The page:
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AT&T acquires DirecTV for $48.5 billion

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AT&T has acquired DirecTV for $48.5 billion, making AT&T the second-largest TV provider in the United States.

The company's acquisition of DirecTV comprises of $48.5 billion in cash and stock, as well as the assumption of the satellite television provider's debts, bringing the total value of the buyout deal to $67.1 billion. Shareholders of DirecTV will be given $95 per share, "comprised of $28.50 per share in cash and $66.50 per share in AT&T stock."

AT&T's deal gives the firm a wider pay television audience -- approximately 26 million video subscribers combined -- and will rival cable companies through offering not only TV and video services, but also phone and broadband. AT&T already offers a phone, Internet and TV bundle through UVerse, but the service has failed to gain any real popularity.

By acquiring DirecTV, the company will be able to improve these bundles, and the consolidation also solves DirecTV's past problems as it lacked a partner for phone and Web services.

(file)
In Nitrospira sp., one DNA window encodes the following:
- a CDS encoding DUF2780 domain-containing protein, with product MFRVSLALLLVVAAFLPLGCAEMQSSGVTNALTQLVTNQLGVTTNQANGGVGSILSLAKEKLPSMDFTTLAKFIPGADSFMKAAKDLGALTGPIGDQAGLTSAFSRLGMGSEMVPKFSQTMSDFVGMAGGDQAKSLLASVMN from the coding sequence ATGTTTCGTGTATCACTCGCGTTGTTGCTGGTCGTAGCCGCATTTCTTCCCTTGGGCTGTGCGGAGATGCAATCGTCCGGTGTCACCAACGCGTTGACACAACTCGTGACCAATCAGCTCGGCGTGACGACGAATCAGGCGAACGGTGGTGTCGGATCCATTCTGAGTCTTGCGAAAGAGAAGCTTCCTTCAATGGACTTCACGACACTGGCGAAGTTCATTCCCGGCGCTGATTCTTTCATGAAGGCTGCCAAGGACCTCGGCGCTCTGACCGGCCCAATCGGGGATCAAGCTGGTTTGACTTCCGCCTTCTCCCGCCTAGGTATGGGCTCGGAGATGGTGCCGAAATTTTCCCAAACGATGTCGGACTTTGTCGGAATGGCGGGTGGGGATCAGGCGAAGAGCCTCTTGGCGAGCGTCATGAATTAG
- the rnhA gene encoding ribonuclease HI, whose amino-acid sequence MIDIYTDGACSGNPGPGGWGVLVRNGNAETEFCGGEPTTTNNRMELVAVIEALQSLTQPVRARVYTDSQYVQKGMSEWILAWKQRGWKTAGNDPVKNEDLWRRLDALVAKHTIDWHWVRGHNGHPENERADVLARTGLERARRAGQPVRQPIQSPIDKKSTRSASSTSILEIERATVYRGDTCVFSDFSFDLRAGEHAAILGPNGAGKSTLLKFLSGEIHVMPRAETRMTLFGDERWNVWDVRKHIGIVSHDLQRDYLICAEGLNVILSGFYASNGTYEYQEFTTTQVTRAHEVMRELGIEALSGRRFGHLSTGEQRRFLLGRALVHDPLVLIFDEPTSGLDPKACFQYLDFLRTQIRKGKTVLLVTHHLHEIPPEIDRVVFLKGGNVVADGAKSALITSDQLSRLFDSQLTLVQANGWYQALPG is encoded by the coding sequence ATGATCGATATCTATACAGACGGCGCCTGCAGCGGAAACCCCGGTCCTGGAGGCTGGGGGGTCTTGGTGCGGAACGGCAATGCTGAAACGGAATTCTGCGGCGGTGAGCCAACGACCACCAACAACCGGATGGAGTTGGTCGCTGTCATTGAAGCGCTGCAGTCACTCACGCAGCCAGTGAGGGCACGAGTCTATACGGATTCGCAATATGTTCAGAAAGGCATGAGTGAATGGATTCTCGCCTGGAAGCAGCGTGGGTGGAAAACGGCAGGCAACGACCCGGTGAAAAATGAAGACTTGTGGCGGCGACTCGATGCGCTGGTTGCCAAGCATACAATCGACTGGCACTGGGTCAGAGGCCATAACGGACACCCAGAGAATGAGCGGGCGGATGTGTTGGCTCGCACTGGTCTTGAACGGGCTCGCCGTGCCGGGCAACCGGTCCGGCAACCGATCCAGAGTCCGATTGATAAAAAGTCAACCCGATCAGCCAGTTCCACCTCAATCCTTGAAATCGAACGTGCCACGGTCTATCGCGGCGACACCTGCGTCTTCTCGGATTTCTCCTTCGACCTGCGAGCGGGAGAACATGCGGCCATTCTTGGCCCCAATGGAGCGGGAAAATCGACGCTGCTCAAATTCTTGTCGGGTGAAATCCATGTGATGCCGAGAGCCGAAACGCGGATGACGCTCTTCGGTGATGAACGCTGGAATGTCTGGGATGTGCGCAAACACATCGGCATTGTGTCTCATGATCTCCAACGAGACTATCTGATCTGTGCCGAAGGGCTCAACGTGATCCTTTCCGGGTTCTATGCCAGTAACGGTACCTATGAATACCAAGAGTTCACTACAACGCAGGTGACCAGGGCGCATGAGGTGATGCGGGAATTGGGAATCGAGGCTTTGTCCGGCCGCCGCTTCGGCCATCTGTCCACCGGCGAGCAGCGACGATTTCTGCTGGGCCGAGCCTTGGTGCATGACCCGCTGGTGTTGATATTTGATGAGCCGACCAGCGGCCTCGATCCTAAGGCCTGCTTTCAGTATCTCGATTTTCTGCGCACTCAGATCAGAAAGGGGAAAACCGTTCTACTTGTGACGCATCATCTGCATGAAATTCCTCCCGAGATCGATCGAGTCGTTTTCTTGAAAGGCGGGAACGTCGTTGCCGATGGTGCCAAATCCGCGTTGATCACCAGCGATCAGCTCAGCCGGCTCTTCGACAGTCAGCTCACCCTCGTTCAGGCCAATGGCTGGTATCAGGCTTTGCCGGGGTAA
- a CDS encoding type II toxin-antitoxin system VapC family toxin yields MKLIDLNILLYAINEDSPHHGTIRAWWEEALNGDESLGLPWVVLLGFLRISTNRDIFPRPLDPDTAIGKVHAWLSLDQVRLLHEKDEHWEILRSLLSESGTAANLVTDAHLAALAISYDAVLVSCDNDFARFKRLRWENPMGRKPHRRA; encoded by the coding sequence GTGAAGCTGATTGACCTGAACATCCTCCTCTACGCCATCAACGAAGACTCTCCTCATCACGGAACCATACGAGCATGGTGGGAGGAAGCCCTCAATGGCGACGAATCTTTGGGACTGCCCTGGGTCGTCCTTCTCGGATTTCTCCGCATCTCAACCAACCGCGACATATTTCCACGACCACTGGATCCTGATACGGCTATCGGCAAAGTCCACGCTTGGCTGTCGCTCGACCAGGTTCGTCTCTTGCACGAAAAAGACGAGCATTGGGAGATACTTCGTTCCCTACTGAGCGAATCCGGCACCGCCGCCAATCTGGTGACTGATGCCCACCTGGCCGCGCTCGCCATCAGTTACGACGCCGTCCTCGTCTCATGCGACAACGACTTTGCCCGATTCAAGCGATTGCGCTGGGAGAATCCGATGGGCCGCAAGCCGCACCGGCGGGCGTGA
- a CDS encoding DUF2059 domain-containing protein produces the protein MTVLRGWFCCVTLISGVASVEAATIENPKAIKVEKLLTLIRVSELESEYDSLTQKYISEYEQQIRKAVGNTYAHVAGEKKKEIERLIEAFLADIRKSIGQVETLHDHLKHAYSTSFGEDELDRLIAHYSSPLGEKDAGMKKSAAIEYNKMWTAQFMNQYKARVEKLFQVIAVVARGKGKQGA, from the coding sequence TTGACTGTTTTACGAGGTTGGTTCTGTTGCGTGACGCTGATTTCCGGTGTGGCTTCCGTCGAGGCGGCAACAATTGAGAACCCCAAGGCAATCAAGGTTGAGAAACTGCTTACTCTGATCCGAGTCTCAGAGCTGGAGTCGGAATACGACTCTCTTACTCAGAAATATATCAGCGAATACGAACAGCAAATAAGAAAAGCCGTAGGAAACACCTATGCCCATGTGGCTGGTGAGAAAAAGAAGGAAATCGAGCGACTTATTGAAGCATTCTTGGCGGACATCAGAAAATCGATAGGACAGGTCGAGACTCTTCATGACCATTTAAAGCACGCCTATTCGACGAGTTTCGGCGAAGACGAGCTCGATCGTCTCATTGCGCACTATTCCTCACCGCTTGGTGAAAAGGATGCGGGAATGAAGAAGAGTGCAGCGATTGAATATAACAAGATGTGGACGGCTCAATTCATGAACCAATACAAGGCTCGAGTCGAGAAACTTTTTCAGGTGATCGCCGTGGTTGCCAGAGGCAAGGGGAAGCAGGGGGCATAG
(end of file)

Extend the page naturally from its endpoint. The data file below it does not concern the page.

In a statement, AT&T's chairman and CEO Randall Stephenson commented:

"This is a unique opportunity that will redefine the video entertainment industry and create a company able to offer new bundles and deliver content to consumers across multiple screens - mobile devices, TVs, laptops, cars and even airplanes."

However, the consolidation of the two companies will also cut away one more company and further limit consumer choice. Speaking to the Washington Post, John Bergmayer of consumer advocacy group Public Knowledge commented:

"The industry needs more competition, not more mergers. We'll have to analyze this one carefully for potential harms both to the video programming and the wireless markets."

If approved by regulatory bodies, the deal is expected to close within 12 months.

Read on: Wall Street Journal

— By on May 19, 2014, 2:59 AM PST

Charlie Osborne

Contributing Editor

Charlie Osborne is a freelance journalist and photographer based in London. In addition to SmartPlanet, she also writes for business technology website ZDNet and consumer technology site CNET. She holds a degree in medical anthropology from the University of Kent. Follow her on Twitter. Disclosure